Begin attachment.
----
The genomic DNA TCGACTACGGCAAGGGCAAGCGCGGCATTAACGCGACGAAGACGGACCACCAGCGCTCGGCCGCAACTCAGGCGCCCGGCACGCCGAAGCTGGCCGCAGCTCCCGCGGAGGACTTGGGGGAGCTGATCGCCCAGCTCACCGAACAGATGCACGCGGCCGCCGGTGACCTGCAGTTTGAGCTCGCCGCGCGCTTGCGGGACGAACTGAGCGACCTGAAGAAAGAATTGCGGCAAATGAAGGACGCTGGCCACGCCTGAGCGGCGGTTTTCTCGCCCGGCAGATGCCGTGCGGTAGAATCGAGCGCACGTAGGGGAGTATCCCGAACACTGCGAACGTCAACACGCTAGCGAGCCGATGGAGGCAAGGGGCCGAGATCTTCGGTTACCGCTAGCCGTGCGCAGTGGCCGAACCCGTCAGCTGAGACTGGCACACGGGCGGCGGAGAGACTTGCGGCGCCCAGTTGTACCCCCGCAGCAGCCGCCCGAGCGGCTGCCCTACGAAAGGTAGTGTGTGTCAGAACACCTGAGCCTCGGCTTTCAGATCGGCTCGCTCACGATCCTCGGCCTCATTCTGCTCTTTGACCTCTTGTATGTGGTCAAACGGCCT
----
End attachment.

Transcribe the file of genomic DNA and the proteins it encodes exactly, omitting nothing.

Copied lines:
The genomic DNA TCGACTACGGCAAGGGCAAGCGCGGCATTAACGCGACGAAGACGGACCACCAGCGCTCGGCCGCAACTCAGGCGCCCGGCACGCCGAAGCTGGCCGCAGCTCCCGCGGAGGACTTGGGGGAGCTGATCGCCCAGCTCACCGAACAGATGCACGCGGCCGCCGGTGACCTGCAGTTTGAGCTCGCCGCGCGCTTGCGGGACGAACTGAGCGACCTGAAGAAAGAATTGCGGCAAATGAAGGACGCTGGCCACGCCTGAGCGGCGGTTTTCTCGCCCGGCAGATGCCGTGCGGTAGAATCGAGCGCACGTAGGGGAGTATCCCGAACACTGCGAACGTCAACACGCTAGCGAGCCGATGGAGGCAAGGGGCCGAGATCTTCGGTTACCGCTAGCCGTGCGCAGTGGCCGAACCCGTCAGCTGAGACTGGCACACGGGCGGCGGAGAGACTTGCGGCGCCCAGTTGTACCCCCGCAGCAGCCGCCCGAGCGGCTGCCCTACGAAAGGTAGTGTGTGTCAGAACACCTGAGCCTCGGCTTTCAGATCGGCTCGCTCACGATCCTCGGCCTCATTCTGCTCTTTGACCTCTTGTATGTGGTCAAACGGCCT